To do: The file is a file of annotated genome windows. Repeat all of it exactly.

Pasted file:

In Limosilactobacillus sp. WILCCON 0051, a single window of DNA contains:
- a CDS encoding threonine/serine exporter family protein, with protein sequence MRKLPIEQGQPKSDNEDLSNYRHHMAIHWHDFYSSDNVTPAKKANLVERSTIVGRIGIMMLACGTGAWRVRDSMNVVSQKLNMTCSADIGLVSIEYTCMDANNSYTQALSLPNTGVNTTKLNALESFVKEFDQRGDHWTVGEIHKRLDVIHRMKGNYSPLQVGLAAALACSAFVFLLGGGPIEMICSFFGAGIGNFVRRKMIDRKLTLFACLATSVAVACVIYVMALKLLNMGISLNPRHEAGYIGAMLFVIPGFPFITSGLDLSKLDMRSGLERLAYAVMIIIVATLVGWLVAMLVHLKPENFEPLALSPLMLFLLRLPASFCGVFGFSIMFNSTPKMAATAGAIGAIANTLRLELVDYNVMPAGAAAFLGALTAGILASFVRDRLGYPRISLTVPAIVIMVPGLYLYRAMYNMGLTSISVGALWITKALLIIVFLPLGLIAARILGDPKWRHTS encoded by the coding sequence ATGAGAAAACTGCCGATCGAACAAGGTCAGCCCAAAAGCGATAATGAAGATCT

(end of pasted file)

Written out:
In Limosilactobacillus sp. WILCCON 0051, a single window of DNA contains:
- a CDS encoding threonine/serine exporter family protein, with protein sequence MRKLPIEQGQPKSDNEDLSNYRHHMAIHWHDFYSSDNVTPAKKANLVERSTIVGRIGIMMLACGTGAWRVRDSMNVVSQKLNMTCSADIGLVSIEYTCMDANNSYTQALSLPNTGVNTTKLNALESFVKEFDQRGDHWTVGEIHKRLDVIHRMKGNYSPLQVGLAAALACSAFVFLLGGGPIEMICSFFGAGIGNFVRRKMIDRKLTLFACLATSVAVACVIYVMALKLLNMGISLNPRHEAGYIGAMLFVIPGFPFITSGLDLSKLDMRSGLERLAYAVMIIIVATLVGWLVAMLVHLKPENFEPLALSPLMLFLLRLPASFCGVFGFSIMFNSTPKMAATAGAIGAIANTLRLELVDYNVMPAGAAAFLGALTAGILASFVRDRLGYPRISLTVPAIVIMVPGLYLYRAMYNMGLTSISVGALWITKALLIIVFLPLGLIAARILGDPKWRHTS encoded by the coding sequence ATGAGAAAACTGCCGATCGAACAAGGTCAGCCCAAAAGCGATAATGAAGATCT